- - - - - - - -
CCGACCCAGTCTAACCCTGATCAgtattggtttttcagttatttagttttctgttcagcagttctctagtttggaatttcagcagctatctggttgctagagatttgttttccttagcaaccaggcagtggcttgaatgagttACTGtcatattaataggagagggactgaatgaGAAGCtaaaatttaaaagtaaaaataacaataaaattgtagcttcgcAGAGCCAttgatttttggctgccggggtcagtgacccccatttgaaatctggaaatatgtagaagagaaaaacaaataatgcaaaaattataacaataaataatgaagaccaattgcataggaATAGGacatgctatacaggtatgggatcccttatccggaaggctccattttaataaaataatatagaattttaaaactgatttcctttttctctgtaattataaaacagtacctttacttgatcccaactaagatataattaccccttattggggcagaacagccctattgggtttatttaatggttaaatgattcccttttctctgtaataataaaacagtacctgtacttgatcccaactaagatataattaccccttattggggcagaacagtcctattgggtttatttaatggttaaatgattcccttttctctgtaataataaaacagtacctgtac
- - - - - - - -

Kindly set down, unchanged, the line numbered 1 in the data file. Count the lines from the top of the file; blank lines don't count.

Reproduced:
CCGACCCAGTCTAACCCTGATCAgtattggtttttcagttatttagttttctgttcagcagttctctagtttggaatttcagcagctatctggttgctagagatttgttttccttagcaaccaggcagtggcttgaatgagttACTGtcatattaataggagagggactgaatgaGAAGCtaaaatttaaaagtaaaaataacaataaaattgtagcttcgcAGAGCCAttgatttttggctgccggggtcagtgacccccatttgaaatctggaaatatgtagaagagaaaaacaaataatgcaaaaattataacaataaataatgaagaccaattgcataggaATAGGacatgctatacaggtatgggatcccttatccggaaggctccattttaataaaataatatagaattttaaaactgatttcctttttctctgtaattataaaacagtacctttacttgatcccaactaagatataattaccccttattggggcagaacagccctattgggtttatttaatggttaaatgattcccttttctctgtaataataaaacagtacctgtacttgatcccaactaagatataattaccccttattggggcagaacagtcctattgggtttatttaatggttaaatgattcccttttctctgtaataataaaacagtacctgtac